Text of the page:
Andy Westlake tests Pentax's latest fully featured mid-range DSLR with in-body image stabilisation
Pentax K-70 – Build and handling
As we’d expect for the price, the K-70’s body is constructed mainly of plastic; it has a softer, more rounded look than the angular K-S2. There’s nothing to complain about in terms of fit and finish, and unlike its rivals the camera is dust and splash-proof when used with one of the wide range of WR-designated Pentax lenses.
The K-70 is unusually shaped, with a small frontal area but larger-than-usual depth from the lens mount to the screen, to accommodate the image-stabilisation unit. Its grip is also very large – almost 3in deep front to back – which will be welcome to those with larger hands. The chunky rubber coating and pronounced ‘hook’ for your middle finger gives a very secure hold, especially with larger lenses, and I was quite happy to carry the camera around one-handed for extended periods, which isn’t often the case with small DSLRs.
The large grip gives plenty of space for controls, and the K-70 makes use of it by including twin electronic control dials front and rear, in contrast to most other cameras at this price point which usually only have one. The front dial is placed rather far forward of the shutter button, while the rear dial is perhaps too close to the viewfinder, so operating them can be a bit of a stretch. But usefully, their functions can be customised for each exposure mode, which is unusual at this price and means photographers should be able to set the camera up to their liking.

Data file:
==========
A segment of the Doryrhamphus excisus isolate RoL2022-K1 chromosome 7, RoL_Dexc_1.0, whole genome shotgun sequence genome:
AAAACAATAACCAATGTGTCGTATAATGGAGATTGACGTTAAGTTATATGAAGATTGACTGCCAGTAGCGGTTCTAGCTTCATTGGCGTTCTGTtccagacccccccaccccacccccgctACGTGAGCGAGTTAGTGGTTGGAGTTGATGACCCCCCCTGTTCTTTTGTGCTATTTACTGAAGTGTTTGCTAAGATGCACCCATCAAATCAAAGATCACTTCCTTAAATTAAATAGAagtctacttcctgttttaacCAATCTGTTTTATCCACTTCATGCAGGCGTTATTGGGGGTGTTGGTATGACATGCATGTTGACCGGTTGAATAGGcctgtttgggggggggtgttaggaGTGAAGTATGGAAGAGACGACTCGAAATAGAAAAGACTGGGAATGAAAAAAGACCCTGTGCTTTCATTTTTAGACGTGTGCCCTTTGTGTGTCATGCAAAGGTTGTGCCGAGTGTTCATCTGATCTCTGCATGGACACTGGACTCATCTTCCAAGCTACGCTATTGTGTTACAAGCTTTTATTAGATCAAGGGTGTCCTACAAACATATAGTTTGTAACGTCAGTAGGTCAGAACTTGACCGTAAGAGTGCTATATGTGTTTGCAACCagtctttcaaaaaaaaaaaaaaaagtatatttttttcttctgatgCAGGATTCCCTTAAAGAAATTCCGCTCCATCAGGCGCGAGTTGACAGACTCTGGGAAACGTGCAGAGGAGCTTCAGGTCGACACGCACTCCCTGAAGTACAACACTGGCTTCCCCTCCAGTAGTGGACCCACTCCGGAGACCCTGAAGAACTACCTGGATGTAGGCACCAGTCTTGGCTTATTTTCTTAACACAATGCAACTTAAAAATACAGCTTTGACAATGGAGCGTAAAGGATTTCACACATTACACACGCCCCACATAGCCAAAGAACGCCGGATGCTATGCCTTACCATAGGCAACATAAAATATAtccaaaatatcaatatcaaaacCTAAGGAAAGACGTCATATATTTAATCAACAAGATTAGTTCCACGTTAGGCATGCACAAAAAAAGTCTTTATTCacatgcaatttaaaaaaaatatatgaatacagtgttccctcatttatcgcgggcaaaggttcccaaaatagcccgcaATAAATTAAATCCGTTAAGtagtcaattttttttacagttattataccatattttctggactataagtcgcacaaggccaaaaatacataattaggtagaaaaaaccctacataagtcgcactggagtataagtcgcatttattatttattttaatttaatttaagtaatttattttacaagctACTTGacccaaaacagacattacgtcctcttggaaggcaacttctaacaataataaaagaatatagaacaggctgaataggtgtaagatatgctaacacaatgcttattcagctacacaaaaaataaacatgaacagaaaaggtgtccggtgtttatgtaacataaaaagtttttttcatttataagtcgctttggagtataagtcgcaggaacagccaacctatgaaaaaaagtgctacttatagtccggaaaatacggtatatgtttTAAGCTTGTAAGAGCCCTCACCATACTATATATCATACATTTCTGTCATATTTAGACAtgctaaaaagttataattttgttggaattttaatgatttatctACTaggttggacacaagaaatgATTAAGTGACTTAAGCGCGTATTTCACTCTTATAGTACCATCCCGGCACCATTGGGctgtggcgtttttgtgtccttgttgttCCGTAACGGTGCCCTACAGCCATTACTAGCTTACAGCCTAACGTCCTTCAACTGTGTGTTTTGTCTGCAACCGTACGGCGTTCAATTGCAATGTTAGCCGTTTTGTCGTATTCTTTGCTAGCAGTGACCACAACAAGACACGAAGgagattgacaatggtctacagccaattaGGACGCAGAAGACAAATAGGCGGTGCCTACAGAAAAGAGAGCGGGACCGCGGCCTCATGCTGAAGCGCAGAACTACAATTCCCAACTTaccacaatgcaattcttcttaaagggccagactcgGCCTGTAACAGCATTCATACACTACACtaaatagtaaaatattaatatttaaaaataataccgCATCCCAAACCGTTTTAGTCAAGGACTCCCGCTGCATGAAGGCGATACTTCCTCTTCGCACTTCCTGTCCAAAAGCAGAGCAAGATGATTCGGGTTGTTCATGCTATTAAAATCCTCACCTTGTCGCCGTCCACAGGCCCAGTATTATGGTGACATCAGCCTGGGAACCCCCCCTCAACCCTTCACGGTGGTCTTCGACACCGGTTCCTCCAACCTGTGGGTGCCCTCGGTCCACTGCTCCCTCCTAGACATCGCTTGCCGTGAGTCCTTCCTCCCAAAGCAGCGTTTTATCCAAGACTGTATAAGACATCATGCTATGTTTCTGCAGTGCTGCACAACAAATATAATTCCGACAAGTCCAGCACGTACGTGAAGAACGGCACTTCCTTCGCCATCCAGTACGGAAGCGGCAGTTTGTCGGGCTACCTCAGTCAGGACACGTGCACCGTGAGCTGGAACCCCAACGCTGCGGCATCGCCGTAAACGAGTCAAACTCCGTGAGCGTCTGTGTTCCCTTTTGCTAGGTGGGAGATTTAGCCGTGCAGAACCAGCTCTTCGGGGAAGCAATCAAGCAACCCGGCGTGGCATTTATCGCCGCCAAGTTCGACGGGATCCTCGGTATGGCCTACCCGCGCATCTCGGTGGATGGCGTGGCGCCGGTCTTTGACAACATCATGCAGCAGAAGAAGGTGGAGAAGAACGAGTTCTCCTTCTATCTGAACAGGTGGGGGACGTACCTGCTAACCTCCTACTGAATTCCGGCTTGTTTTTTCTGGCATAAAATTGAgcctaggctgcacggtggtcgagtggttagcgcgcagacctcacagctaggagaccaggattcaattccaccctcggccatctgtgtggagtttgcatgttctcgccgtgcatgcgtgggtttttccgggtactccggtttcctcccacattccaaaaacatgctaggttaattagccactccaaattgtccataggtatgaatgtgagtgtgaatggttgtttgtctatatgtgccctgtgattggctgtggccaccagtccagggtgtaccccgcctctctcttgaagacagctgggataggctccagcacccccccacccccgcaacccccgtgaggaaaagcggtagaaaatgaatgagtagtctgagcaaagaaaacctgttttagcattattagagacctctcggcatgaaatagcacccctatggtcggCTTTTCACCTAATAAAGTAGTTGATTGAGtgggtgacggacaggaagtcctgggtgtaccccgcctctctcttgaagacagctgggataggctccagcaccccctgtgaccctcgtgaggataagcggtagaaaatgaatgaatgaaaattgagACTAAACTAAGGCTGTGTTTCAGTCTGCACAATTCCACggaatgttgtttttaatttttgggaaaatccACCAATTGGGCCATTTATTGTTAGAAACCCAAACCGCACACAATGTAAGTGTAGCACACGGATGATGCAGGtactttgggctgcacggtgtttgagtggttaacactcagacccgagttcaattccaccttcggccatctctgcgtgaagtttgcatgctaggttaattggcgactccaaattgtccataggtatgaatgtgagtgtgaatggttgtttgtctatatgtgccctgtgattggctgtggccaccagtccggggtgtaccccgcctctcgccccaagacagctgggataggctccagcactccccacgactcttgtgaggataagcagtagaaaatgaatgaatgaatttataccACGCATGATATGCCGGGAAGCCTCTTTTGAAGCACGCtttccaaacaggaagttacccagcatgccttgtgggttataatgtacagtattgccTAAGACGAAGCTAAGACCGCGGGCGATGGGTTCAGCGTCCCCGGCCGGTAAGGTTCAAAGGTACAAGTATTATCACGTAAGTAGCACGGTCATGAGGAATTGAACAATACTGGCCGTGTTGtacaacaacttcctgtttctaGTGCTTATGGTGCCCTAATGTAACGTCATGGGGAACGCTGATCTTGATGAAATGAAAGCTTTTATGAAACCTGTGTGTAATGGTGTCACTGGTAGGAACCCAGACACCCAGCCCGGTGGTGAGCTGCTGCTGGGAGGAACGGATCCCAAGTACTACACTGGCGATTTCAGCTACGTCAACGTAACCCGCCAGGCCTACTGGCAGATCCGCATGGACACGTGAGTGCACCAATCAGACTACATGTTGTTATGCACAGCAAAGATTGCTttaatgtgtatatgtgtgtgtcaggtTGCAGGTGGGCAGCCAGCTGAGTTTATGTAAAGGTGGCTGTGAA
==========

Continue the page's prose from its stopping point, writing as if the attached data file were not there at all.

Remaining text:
Like the K-S2, the D-pad on the camera’s back serves double duty. The directional keys provide quick access to ISO, white balance, flash and drive modes, but can be toggled to give direct control of the AF area by holding down the OK button in their centre. I find this to be a great system compared to either the Canon EOS 750D, which requires lots of thumb movement to move the AF point, or the Nikon D5500, which demands extra button prodding to change those secondary settings.
Perhaps the K-70’s best feature, though, is the Info button on the back. Pressing this calls up a grid of a further 20 settings that can be changed by selecting the relevant icon and rotating the rear dial. It’s simply laid out and easy to understand, and means you’ll only rarely have to venture into the menus.
Alongside the usual set of exposure modes, the K-70 incorporates some that are unique to Pentax. The TAv mode lets you fix the shutter speed and aperture, then have the camera adjust the ISO to match, taking into account any exposure compensation you wish to apply. Other brands now offer much the same concept with auto-ISO in manual-exposure mode, but the Pentax approach is arguably more logical.